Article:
Major counter terrorism awareness operation launches in London.

The Metropolitan Police Service joins officers from across the country to take part in national Counter Terrorism Awareness Week, launching in the capital today, Monday, 24 November.

Policing activity involving over 3,000 officers includes briefing thousands of businesses – shopping centres, cinemas, sports stadiums – to help them step up their security and train their staff at venues across London.

High visibility patrols around crowded places, operations in transport hubs and visits to faith centres are just some of the activity taking place as part of the campaign.

Through the week, police are focusing on five key areas where action by the police, businesses and the public can prevent terrorism: vigilance in crowded places and transport hubs, preventing violent extremism, cutting off terrorist financing and preventing access to tools that terrorists need to operate.

Police will be speaking to students in schools and universities about the Prevent strategy, which provides practical help to stop people from being drawn into terrorism. Police forces will also be using social media to engage people in the conversation.

Police dogs will be detecting large amounts of money at ports, airports and railway stations to prevent cash leaving the UK for terrorist purposes.

Countering terrorism has for too long been thought of as the preserve of the police, security agencies and government, says National Policing Lead for Counter-Terrorism, Assistant Commissioner Mark Rowley.

AC Mark Rowley calls for people and businesses to be prepared to play their part in keeping the country safe:

“The danger posed by violent extremists has evolved. They are no longer a problem solely stemming from countries like Iraq and Afghanistan, far away in the minds of the public. Now, they are home grown, in our communities; radicalised by images and messages they read on social media and prepared to kill for their cause. The tragic murder of Lee Rigby last year was a stark warning to us all about how real and local the threat is.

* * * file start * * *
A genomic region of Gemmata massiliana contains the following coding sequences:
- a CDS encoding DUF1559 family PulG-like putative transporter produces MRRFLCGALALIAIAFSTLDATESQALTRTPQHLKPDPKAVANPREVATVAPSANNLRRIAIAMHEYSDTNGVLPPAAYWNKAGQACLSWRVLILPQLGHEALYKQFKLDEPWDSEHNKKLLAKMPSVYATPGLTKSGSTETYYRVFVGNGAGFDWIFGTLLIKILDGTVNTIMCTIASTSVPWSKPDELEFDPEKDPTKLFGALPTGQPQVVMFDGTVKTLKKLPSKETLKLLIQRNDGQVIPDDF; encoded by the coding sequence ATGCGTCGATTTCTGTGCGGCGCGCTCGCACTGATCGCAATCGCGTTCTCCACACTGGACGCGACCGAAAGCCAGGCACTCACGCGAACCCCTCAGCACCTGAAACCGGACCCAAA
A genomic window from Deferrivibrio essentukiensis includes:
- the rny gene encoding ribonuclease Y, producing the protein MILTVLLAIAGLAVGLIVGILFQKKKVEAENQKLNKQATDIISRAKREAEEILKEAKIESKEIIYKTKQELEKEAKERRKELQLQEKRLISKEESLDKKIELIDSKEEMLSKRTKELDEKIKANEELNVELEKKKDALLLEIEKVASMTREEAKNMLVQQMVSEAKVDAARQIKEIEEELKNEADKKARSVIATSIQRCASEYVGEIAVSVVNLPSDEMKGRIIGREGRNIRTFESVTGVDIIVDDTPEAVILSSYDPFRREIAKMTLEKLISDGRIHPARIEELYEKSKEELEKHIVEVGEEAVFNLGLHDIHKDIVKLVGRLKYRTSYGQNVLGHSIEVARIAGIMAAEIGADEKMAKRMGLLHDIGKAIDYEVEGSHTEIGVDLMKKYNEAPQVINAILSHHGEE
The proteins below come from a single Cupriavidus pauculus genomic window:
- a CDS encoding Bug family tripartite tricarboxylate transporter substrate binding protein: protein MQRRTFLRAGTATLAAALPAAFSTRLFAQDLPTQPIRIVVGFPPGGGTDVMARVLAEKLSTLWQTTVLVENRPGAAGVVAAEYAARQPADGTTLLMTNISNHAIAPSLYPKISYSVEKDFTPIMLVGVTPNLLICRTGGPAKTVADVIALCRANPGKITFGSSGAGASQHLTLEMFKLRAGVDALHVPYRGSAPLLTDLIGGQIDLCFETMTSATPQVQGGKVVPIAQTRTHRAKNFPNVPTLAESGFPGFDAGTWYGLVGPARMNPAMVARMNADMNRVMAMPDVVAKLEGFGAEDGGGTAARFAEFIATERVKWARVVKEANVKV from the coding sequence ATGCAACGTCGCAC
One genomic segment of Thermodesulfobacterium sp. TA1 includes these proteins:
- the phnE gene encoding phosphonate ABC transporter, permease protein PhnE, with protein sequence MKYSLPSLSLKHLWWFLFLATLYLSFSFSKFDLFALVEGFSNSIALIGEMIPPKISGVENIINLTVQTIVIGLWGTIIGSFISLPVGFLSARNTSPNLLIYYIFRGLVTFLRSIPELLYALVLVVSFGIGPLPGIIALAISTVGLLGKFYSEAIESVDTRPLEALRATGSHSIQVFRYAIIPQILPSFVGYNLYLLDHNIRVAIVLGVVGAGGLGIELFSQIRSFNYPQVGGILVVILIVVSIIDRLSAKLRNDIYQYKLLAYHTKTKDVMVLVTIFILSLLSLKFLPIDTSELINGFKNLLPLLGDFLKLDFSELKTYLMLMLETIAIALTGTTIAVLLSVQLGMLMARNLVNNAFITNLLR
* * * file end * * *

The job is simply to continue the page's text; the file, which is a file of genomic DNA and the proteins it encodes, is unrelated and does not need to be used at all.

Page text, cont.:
“Police officers and our partners are continuing to work 24 hours a day, seven days a week to protect the UK from a terrorist attack. So far this year, we have disrupted several attack plots and made 271 arrests following counter-terrorism investigations but the eyes and ears of law enforcement and other agencies alone cannot combat the threat.”

The UK’s counter-terrorism strategy CONTEST, focuses on four key areas; pursue, prevent, protect and prepare. Most of the publicity around terrorism is based on ‘pursue’ and ‘prevent’, as these involve arrests, the disrupting of actual attack plots and turning people away from extremism. AC Rowley is keen to stress that we can all be doing more to ‘protect’ and ‘prepare’ – ensuring security in crowded places, monitoring our borders and being ready to respond to a terrorist attack. He said: “We don’t want to scare people but we do want them to understand the threat and be vigilant to things that are out of place or suspicious and report it to the police. We need businesses to check that their security measures are effective and train their staff to detect potential threats and, if necessary, respond to an attack.

“Experience shows us that terrorists target busy, well-populated places to ensure that attacks have a maximum impact. Businesses, particularly those in crowded places, have an invaluable role to play in our fight against terrorists, violent extremists and other criminals. Their staff are often the first people to spot signs that something is wrong.”

The police regularly hold security events with businesses; and the Metropolitan Police Service alone gave 29 presentations during 2013/14.

Since the terror threat level increased on 29 August reports of suspicious behaviour have nearly doubled. This is a direct result of reporting by members of the public, and every report is investigated. However, AC Rowley calls for more people to have the confidence to report: “Please tell us if you know or suspect something; your information could save lives. We will deal with information passed to us carefully and respond sensitively and proportionately.”